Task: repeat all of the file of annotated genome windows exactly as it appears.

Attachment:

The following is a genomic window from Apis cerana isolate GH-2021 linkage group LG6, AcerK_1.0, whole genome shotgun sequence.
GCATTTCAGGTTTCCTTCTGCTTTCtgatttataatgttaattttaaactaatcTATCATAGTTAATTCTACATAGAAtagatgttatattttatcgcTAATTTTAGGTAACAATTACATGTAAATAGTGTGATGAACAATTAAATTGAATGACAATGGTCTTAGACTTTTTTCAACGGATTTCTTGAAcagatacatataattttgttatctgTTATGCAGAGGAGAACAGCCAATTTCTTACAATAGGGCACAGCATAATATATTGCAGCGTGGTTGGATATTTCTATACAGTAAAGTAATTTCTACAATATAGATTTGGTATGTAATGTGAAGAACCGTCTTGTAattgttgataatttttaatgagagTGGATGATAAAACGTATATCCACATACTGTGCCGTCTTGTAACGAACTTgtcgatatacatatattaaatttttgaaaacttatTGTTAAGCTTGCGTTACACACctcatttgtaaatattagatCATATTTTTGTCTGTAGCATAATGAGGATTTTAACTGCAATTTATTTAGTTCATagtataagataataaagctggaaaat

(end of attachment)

The following is a genomic window from Apis cerana isolate GH-2021 linkage group LG6, AcerK_1.0, whole genome shotgun sequence.
GCATTTCAGGTTTCCTTCTGCTTTCtgatttataatgttaattttaaactaatcTATCATAGTTAATTCTACATAGAAtagatgttatattttatcgcTAATTTTAGGTAACAATTACATGTAAATAGTGTGATGAACAATTAAATTGAATGACAATGGTCTTAGACTTTTTTCAACGGATTTCTTGAAcagatacatataattttgttatctgTTATGCAGAGGAGAACAGCCAATTTCTTACAATAGGGCACAGCATAATATATTGCAGCGTGGTTGGATATTTCTATACAGTAAAGTAATTTCTACAATATAGATTTGGTATGTAATGTGAAGAACCGTCTTGTAattgttgataatttttaatgagagTGGATGATAAAACGTATATCCACATACTGTGCCGTCTTGTAACGAACTTgtcgatatacatatattaaatttttgaaaacttatTGTTAAGCTTGCGTTACACACctcatttgtaaatattagatCATATTTTTGTCTGTAGCATAATGAGGATTTTAACTGCAATTTATTTAGTTCATagtataagataataaagctggaaaat